Leonardo da Vinci (Vinci 1452-Amboise 1519)
The proportions of the head, and a standing nude c.1490
Metalpoint and pen and ink on blue-grey prepared paper | 21.3 x 15.3 cm (sheet of paper) | RCIN 912601
A drawing of a nude man seen to below the waist, turned in profile to the left. His head is more finished and squared for proportion. There is also a note on the proportions of the head. To the right is a full-length figure of a nude man standing in profile to the left, and in the lower left corner is a seated child, of which only the head is clearly visible.
Leonardo's early proportional studies distinguish between the face (from the chin to the hairline) and the head as units of measurement. Here Leonardo placed the eye at the mid-point of the head, and divided the face into three equal sections, with divisions at the brow and the base of the nose. The drawing also demonstrates the belief that the head from front to back is equal to the height of the face, and thus a square is drawn over the profile.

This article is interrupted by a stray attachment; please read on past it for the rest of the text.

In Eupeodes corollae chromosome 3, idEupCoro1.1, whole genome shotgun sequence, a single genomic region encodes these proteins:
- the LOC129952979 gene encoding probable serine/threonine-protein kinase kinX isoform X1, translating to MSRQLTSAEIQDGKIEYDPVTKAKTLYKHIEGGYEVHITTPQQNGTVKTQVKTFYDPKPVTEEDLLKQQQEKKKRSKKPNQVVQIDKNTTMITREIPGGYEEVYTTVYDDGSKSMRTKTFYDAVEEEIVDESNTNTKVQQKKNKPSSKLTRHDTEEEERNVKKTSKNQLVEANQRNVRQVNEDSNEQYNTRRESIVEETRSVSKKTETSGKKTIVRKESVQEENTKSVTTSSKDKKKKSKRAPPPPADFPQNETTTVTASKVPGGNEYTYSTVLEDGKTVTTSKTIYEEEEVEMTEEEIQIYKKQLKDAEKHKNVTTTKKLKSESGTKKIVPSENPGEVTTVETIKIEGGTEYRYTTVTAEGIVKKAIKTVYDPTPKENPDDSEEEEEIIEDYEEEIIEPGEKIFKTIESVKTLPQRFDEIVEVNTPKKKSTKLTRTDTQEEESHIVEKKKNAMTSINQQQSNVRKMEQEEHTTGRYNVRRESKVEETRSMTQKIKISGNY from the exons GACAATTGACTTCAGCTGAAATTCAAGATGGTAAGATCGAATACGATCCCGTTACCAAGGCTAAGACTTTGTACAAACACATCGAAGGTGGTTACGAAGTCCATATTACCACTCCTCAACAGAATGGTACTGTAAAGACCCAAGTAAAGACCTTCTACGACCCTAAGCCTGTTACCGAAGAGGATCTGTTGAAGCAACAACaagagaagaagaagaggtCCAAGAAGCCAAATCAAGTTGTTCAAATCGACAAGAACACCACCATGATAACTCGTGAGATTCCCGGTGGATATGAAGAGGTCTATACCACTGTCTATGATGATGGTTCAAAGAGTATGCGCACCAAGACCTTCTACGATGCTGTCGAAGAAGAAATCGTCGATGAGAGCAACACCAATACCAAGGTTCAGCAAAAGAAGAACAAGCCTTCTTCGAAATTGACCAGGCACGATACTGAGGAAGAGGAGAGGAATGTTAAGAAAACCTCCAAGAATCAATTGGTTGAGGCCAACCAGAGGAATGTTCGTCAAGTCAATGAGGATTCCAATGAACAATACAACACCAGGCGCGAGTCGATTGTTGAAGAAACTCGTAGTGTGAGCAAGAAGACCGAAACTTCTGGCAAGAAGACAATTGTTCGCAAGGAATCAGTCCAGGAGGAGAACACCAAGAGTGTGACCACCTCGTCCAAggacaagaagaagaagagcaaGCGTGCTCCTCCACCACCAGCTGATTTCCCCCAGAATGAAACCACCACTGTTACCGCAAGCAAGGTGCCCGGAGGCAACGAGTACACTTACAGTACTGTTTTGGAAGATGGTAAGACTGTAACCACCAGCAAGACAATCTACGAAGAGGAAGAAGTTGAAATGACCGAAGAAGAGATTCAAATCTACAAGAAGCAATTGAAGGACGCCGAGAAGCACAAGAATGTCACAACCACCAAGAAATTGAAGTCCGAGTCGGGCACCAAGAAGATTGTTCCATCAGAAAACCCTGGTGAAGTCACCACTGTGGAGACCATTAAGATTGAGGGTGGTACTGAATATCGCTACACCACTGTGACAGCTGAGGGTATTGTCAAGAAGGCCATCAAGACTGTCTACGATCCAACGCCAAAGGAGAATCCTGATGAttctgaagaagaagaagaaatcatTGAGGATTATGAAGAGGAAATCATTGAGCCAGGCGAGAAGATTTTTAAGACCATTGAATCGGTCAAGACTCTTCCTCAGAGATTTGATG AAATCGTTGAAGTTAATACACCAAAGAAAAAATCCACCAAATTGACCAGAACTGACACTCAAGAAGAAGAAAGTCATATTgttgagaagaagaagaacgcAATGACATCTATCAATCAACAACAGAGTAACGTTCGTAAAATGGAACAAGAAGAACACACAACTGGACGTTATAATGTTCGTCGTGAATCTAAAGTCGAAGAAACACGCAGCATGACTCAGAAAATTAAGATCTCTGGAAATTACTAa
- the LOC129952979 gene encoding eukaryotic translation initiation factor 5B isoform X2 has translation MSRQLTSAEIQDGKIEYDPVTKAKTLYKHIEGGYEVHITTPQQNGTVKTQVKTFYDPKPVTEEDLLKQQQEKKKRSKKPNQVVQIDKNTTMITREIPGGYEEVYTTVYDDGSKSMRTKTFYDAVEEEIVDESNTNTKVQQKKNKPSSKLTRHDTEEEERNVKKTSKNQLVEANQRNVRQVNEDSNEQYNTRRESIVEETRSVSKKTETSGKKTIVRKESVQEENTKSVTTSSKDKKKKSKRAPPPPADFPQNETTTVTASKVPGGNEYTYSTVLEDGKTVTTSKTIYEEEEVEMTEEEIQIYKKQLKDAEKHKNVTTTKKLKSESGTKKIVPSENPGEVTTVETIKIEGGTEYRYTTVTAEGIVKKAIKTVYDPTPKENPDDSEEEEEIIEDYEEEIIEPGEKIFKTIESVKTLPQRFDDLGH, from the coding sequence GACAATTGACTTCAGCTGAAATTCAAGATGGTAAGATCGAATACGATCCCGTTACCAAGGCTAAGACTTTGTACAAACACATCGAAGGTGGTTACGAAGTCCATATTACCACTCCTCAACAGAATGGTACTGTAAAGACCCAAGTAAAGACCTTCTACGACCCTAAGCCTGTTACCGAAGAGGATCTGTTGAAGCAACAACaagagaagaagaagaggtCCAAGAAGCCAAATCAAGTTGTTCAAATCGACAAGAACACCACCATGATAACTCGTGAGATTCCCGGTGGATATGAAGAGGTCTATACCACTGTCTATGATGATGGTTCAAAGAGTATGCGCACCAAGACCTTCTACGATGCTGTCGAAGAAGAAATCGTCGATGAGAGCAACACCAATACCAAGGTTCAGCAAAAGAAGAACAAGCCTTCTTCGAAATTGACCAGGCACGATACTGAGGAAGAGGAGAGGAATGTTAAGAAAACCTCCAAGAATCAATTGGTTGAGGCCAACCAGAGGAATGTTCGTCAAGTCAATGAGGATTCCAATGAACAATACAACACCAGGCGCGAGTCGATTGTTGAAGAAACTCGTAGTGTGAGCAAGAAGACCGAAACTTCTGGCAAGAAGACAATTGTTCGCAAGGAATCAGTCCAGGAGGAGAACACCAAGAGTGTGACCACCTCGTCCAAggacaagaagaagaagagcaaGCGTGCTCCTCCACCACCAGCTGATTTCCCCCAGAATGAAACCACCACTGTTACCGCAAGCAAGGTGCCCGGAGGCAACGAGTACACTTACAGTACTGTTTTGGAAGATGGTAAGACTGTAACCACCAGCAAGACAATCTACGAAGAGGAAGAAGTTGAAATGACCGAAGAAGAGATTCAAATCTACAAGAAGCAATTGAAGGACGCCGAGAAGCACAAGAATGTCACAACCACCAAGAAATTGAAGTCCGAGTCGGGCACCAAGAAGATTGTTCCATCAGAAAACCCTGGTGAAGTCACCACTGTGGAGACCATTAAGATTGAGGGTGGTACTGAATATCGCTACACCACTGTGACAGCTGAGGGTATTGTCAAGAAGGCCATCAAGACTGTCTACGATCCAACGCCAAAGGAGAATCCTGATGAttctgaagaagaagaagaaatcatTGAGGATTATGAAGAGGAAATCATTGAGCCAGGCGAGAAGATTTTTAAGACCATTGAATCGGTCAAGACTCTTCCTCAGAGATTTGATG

Text adapted from 'Leonardo da Vinci: the Divine and the Grotesque'
ProvenanceBequeathed to Francesco Melzi; from whose heirs purchased by Pompeo Leoni, c.1582-90; Thomas Howard, 2nd Earl of Arundel, by 1630; Probably acquired by Charles II; Royal Collection by 1690
- People involved
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P(L) : Pedretti, C., The Drawings and Misc Papers of Leonardo da Vinci in the Collection of HM The Queen at Windsor Castle, Vol. I (1982): Landscapes, Plants and Water Studies. Vol. II (1987): Horses and Other Animals [Vols III and IV were not published] - P(L) 226